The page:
Update on the Foxes, where is the Male?

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I’ve been having a few issues capturing footage with the Bushnell camera but all is good now after a swap out. I have, however, been watching through the window and haven’t seen the Male for a while.

The Vixen is regularly visiting through the night which hopefully means her Cubs can be left. As you can see in the first still shot, she’s looking in good condition. No sign of the Cubs yet, but more worryingly, no sign of the Male unless there was a brief showing last night. The second still shot is from a video in that a head appeared briefly before disappearing. I can’t quite tell, but this might be the Male as the neck seems a lot thicker than the Vixen. Now that the Bushnell is back up and running, hopefully he’ll make an appearance tonight.

Vixen
Vixen
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Getting Close with the Reversing Ring Adapter – Nikon BR-2A

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Today, I found a Mason Bee (sometimes called Mortar Bee) on the floor in the living room. As we have an old house, we do have these Bees in the brickwork, we also have a Bee Hotel for them too.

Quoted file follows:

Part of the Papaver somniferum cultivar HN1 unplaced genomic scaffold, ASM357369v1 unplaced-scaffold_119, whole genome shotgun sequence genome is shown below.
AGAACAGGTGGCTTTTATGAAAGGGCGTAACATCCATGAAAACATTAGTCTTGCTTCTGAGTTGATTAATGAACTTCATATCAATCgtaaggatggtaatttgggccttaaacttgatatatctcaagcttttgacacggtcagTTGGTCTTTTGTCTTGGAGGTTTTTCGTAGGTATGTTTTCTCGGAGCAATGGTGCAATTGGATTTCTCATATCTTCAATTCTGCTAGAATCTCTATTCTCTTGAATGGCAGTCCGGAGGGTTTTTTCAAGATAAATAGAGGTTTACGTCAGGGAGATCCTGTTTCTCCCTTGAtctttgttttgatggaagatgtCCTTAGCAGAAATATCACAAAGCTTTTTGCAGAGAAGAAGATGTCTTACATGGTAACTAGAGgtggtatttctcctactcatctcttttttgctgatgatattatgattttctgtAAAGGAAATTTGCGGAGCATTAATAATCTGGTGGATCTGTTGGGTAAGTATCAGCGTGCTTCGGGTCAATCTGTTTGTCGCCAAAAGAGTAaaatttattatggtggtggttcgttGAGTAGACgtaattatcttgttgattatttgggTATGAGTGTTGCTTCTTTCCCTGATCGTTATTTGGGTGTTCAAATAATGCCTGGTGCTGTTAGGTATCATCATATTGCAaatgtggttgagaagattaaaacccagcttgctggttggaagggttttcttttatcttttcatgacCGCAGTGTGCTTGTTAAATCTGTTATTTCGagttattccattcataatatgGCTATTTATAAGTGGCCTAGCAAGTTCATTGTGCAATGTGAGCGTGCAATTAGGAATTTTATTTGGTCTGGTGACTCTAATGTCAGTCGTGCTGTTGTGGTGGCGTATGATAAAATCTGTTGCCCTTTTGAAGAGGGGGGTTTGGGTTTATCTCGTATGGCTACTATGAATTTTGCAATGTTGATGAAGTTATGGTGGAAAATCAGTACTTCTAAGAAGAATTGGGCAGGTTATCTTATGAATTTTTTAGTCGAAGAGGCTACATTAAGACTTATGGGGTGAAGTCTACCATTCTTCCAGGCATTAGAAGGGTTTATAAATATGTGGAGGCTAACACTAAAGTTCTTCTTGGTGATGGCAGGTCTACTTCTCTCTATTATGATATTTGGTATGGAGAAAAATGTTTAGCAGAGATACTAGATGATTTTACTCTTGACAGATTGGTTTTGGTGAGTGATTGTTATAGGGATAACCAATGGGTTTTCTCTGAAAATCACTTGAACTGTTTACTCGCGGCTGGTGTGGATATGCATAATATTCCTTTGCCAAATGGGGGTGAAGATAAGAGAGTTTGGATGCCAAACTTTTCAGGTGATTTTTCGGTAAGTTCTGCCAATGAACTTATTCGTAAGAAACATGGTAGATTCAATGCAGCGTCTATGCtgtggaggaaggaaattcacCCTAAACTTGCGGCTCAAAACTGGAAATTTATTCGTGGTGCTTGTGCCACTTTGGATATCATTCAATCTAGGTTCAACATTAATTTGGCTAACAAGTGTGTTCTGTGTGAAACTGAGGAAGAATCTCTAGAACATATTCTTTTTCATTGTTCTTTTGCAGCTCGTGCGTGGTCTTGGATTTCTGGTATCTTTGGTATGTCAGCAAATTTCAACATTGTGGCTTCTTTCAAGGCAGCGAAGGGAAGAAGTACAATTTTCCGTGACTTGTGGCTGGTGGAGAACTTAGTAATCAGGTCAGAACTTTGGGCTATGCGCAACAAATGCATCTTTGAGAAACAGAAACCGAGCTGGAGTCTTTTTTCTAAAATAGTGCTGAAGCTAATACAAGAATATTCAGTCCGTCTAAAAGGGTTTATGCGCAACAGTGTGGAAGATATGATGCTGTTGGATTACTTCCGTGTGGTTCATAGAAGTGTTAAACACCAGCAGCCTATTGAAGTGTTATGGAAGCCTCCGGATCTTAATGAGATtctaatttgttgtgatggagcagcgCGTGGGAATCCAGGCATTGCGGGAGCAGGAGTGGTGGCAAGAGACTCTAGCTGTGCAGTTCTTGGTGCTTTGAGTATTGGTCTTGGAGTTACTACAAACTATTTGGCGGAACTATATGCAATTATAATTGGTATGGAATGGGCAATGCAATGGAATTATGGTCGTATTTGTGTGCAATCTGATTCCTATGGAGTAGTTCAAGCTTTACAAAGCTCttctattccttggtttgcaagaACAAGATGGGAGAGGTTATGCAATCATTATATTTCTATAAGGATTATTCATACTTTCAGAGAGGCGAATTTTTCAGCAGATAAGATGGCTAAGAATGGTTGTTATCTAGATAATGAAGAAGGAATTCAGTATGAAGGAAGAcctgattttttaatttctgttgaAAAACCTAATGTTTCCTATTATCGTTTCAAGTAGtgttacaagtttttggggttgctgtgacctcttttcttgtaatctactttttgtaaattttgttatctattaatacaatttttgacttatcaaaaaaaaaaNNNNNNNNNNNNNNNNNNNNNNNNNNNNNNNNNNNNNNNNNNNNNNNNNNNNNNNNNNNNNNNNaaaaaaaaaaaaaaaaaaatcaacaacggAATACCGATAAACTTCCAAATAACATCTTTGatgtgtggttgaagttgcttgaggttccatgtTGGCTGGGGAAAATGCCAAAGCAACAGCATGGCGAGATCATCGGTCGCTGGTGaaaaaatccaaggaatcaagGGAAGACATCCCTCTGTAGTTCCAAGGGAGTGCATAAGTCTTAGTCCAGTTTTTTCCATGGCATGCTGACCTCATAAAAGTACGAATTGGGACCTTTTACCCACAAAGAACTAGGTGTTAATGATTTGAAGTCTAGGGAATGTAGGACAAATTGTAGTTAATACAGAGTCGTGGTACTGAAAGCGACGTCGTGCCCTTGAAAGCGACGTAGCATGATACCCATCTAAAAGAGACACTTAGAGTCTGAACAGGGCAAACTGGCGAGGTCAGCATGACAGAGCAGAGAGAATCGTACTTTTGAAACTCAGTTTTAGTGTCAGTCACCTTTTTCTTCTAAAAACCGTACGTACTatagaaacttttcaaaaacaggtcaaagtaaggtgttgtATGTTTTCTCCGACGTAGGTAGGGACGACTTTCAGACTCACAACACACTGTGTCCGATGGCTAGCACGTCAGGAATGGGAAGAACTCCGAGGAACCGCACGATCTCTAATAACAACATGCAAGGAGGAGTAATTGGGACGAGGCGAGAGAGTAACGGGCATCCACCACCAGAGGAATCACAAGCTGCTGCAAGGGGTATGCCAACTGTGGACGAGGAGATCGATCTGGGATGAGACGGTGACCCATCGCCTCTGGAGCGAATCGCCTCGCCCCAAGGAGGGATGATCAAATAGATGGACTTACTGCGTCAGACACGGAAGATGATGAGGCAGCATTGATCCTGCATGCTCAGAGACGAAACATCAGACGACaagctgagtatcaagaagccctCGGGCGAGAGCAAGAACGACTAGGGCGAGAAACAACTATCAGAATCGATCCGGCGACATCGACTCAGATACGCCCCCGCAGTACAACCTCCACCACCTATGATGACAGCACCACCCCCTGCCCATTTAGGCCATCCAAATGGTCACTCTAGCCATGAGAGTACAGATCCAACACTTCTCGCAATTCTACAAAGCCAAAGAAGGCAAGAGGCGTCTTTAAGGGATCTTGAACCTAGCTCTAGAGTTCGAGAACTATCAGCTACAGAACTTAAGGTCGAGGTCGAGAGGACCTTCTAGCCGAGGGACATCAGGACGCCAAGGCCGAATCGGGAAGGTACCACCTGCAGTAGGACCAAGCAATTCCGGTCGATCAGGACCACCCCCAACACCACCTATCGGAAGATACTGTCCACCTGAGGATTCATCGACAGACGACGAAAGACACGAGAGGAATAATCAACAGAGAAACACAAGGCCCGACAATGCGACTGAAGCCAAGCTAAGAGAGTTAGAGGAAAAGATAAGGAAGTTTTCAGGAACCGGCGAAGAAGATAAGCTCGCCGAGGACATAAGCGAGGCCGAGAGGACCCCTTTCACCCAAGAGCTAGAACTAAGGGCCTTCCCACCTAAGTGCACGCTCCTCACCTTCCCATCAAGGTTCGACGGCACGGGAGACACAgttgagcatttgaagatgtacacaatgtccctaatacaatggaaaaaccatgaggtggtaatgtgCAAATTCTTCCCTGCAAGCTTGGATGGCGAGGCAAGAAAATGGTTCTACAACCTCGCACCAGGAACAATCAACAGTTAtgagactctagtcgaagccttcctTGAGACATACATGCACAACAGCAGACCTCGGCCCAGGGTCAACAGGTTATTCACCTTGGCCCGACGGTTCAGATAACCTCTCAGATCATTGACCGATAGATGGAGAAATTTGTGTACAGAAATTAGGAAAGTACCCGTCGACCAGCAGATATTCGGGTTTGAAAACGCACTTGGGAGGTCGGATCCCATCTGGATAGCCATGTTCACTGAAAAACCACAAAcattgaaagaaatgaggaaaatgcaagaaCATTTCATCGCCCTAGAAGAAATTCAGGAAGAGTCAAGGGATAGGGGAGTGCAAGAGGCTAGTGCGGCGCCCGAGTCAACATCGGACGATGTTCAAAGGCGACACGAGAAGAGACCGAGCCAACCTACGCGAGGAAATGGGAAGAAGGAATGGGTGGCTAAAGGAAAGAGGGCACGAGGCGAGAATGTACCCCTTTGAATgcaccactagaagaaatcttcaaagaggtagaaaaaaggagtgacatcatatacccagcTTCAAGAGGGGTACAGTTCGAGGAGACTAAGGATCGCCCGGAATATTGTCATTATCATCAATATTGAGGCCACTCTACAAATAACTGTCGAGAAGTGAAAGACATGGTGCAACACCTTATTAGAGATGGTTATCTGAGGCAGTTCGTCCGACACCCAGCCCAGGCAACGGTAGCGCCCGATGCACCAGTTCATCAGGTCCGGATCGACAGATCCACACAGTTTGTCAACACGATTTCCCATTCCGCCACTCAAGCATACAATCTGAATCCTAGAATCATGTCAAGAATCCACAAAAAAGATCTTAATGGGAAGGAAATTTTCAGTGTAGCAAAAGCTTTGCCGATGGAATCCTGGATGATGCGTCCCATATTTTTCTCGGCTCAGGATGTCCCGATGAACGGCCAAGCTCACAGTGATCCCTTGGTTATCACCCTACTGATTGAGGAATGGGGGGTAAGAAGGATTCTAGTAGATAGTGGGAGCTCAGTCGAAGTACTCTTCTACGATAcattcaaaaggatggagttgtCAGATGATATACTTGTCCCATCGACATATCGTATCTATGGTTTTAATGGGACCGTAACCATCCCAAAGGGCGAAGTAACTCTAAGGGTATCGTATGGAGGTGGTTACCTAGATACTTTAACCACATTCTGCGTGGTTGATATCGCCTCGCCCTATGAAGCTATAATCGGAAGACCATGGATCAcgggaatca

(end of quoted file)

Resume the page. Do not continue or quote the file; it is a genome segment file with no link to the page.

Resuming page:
So after giving it some honey which it drank like it’s life depended on it, well it did! I thought the perfect opportunity to try out the Nikon BR-2A Reversing Ring Adapter that I recently purchased. The adapter, just a few quid, enables you to mount a lens with a 52mm filter thread to your camera body backwards. This turns the lens into a manual Macro lens for super close-ups.

As I own an AF-D 50mm f/1.8 which has an aperture ring (most new lenses don’t), it’s the perfect combo. These 2 shots are just a very quick sample of what you can get out of it. They are not great quality as they are shot with a high ISO as Macro photography demands a lot of light. However, as a cheap alternative to a mega £ Macro lens I think it’s perfect. I recently sold a very old Macro lens from the 1970s as I didn’t use it much, so I replaced it with this cheap alternative. More to come.

Mason Bee
Mason Bee
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Hoverfly in Flight

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Whilst photographing the Parakeets in Abbey Wood, I was surrounded by Hoverflies. I thought to myself that as they don’t move around very quickly, could I actually photograph one in flight.

I had the 300mm with 1.7x Teleconverter on, so at 500mm I could photograph them from a couple of metres away. There’s little chance of the Autofocus being able to focus on something that small, so I had a few attempts and then managed to get this photograph by manually focusing and shooting with a fast shutter speed.

Ok, it’s no masterpiece, but this is a real hard shot to get, especially whilst handholding a D7100 with battery grip and the 300mm f/2.8 with Teleconverter attached.

{Click image for a higher resolution, click Flickr Link in caption to view photo on Flickr}
Hoverfly - D7100, AF-S 300mm f/2.8 with TC17EII @ 500mm, f/5.6, ISO1600, 1/2500sec - {Flickr Link}

The Parakeets of Abbey Wood